Theodore Roosevelt despised the “liberal” Founding Father Thomas Jefferson for a host of reasons. To him, Jefferson was a feckless president who refused to build the strong navy needed to defend the United States against the formidable sea power of Britain and France. He held Jefferson responsible for failed policies that ultimately led to pillaging British Redcoats seizing Washington, D.C. during the War of 1812 and then burning it to the ground. Most importantly, he denounced Jefferson as the “father of secession” in creating the Nullification Doctrine, later used by the South as their justification for seceding from the Union in 1861.
All the critics who say TR was a “liberal” or “progressive” need to be reminded that he deeply admired the great conservative statesmen of American history (like George Washington, Alexander Hamilton and John Marshall) and denounced liberals (like Thomas Jefferson and Thomas Paine) who opposed them.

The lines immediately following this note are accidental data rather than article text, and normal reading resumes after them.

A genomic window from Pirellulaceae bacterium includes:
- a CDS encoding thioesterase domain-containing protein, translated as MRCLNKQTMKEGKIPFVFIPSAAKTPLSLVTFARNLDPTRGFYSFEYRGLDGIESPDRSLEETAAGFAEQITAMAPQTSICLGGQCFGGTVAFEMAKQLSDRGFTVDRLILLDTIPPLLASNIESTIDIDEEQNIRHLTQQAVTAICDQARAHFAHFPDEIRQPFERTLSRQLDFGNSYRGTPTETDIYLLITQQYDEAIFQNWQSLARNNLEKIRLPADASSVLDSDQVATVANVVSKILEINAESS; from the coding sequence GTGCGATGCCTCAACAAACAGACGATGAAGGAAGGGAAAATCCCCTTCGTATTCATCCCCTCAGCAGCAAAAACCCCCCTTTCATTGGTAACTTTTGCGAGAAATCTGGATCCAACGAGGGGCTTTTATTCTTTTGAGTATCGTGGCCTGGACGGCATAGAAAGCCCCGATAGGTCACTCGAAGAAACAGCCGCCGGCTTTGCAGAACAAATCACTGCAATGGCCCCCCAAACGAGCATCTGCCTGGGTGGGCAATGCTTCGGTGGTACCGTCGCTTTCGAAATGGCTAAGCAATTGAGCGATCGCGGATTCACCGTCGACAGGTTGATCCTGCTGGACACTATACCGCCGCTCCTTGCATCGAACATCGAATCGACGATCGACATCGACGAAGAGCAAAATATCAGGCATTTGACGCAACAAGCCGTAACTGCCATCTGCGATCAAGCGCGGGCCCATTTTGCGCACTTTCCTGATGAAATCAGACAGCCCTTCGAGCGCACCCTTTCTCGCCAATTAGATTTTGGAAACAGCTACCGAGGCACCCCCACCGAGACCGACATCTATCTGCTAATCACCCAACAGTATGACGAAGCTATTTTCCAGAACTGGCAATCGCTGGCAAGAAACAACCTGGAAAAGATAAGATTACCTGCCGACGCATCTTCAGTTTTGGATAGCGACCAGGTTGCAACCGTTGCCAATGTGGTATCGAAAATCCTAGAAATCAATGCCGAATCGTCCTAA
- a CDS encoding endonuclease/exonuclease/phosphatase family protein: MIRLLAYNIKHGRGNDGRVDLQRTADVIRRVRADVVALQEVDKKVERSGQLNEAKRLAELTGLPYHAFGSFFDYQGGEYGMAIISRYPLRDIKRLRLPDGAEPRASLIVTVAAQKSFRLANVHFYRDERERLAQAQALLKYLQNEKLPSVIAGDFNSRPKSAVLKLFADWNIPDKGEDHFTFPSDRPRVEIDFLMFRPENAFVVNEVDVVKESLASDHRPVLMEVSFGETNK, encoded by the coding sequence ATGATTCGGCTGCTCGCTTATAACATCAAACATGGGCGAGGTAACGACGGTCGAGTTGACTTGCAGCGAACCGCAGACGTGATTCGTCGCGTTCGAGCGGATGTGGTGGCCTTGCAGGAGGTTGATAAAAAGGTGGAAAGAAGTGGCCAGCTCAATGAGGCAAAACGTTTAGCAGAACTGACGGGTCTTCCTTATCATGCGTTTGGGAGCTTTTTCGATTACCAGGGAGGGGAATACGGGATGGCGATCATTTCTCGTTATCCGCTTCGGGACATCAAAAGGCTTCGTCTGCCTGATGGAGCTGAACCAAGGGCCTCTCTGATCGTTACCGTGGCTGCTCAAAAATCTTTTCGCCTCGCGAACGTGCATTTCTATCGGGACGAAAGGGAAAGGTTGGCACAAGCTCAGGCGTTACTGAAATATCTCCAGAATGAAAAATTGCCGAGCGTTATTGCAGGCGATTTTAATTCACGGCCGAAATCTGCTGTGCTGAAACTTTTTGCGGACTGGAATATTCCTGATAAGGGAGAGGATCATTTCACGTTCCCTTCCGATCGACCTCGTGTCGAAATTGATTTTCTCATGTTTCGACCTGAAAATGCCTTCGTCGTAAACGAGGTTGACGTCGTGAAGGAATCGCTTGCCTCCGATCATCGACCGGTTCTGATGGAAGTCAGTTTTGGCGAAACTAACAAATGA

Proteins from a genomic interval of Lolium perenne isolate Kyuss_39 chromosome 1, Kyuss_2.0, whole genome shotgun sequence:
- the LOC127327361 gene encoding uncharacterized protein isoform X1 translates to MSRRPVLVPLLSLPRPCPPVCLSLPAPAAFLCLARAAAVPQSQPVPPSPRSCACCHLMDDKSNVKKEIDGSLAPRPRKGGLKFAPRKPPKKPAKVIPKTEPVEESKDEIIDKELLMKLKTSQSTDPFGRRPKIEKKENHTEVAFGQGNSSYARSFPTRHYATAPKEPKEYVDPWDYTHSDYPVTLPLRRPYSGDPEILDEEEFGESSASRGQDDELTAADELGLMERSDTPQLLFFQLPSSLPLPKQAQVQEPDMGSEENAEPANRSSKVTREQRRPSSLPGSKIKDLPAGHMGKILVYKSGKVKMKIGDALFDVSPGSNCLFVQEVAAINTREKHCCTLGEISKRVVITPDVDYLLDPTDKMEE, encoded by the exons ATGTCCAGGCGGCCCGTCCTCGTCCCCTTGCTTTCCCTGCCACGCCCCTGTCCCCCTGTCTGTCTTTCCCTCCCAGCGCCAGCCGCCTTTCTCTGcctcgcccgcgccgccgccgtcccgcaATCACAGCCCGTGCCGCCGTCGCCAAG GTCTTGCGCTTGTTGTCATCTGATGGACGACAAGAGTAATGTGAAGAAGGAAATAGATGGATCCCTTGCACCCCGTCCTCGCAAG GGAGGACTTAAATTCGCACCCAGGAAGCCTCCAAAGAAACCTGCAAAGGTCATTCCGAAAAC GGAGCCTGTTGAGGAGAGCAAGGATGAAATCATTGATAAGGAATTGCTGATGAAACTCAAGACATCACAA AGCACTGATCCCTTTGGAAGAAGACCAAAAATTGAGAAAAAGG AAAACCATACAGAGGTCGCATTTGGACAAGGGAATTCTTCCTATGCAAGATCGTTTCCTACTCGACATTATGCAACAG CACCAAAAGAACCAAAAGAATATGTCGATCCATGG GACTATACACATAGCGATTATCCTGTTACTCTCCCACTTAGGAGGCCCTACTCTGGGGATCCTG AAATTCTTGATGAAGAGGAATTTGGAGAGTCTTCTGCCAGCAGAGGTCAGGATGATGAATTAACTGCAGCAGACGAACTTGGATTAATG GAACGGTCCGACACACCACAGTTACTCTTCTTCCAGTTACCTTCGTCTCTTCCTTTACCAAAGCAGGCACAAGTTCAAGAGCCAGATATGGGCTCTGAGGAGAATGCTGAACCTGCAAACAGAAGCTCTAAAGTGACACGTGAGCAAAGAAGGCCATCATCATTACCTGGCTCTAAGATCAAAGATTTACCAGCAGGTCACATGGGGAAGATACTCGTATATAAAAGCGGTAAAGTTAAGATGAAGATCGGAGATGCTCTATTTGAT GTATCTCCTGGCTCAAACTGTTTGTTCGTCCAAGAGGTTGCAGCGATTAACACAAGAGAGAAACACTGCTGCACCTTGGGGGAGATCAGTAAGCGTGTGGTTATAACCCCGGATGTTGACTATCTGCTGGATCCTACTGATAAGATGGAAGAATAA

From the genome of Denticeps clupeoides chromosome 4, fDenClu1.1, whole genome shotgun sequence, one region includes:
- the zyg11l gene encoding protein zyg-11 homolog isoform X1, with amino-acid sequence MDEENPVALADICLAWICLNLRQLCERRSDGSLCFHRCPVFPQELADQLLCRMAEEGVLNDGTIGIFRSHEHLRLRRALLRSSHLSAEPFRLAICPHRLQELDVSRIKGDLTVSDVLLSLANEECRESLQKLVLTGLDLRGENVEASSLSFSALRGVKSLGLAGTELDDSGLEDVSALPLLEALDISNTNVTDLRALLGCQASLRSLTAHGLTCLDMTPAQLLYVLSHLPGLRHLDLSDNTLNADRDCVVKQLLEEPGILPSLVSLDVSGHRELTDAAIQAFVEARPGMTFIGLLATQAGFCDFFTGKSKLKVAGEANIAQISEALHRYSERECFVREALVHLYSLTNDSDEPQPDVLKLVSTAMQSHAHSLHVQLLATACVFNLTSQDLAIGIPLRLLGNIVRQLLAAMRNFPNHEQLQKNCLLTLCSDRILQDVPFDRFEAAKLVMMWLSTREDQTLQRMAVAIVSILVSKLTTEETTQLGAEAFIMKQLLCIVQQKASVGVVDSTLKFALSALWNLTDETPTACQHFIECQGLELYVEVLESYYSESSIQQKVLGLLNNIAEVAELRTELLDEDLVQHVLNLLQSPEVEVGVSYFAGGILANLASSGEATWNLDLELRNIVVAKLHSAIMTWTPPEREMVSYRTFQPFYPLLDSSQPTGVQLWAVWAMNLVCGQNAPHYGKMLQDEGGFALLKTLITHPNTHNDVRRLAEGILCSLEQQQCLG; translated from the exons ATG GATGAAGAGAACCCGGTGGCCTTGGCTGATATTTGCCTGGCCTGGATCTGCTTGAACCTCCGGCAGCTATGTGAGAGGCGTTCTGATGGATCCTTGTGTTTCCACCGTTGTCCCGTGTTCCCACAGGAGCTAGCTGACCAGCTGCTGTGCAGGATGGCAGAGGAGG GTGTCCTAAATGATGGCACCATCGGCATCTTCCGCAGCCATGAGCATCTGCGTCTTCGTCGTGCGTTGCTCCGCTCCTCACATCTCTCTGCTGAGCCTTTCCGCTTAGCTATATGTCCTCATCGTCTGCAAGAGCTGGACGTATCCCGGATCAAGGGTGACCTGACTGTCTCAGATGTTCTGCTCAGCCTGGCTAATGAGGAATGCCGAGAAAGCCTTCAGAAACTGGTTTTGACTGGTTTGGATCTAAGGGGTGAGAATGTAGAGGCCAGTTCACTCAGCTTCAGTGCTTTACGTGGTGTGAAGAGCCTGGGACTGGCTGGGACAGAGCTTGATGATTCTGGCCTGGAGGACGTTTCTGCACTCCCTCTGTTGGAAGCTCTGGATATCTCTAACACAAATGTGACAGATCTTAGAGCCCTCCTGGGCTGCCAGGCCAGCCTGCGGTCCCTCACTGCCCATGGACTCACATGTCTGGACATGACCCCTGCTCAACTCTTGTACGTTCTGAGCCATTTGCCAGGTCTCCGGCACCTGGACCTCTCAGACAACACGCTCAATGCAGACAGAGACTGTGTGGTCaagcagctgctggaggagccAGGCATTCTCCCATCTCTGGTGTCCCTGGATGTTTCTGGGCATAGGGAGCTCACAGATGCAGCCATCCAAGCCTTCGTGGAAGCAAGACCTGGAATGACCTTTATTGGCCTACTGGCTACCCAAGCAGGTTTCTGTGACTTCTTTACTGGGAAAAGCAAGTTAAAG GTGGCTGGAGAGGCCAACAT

What 2-3 takeaways would you like readers to leave with after reading your book?
Takeaway #1: Like Ronald Reagan, Theodore Roosevelt was a “Conservative Crusader” who wanted to reform the United States so that it could be as strong as possible. Hawks on national security, both Reagan and TR believed in “peace through strength.” Seeing the American family unit as the bedrock of the nation’s strength, both were passionate social conservatives. Eager to create prosperity throughout the land, both implemented sensible economic policies to achieve that end (although TR’s “Trust Busting” was different from Reagan’s “Supply Side” approach because the country did not have a fully-developed consumer economy at the beginning of the 20th century the way it does today).
Takeaway #2: Theodore Roosevelt deserves the honorific “Theodore the Great.” As I reveal in my book, it was a popular nickname for the 26th President of the United States as he left the White House in 1909. It is fair to say that he laid the foundation for what would become an American century. For this remarkable accomplishment, he deserves praise, not condemnation.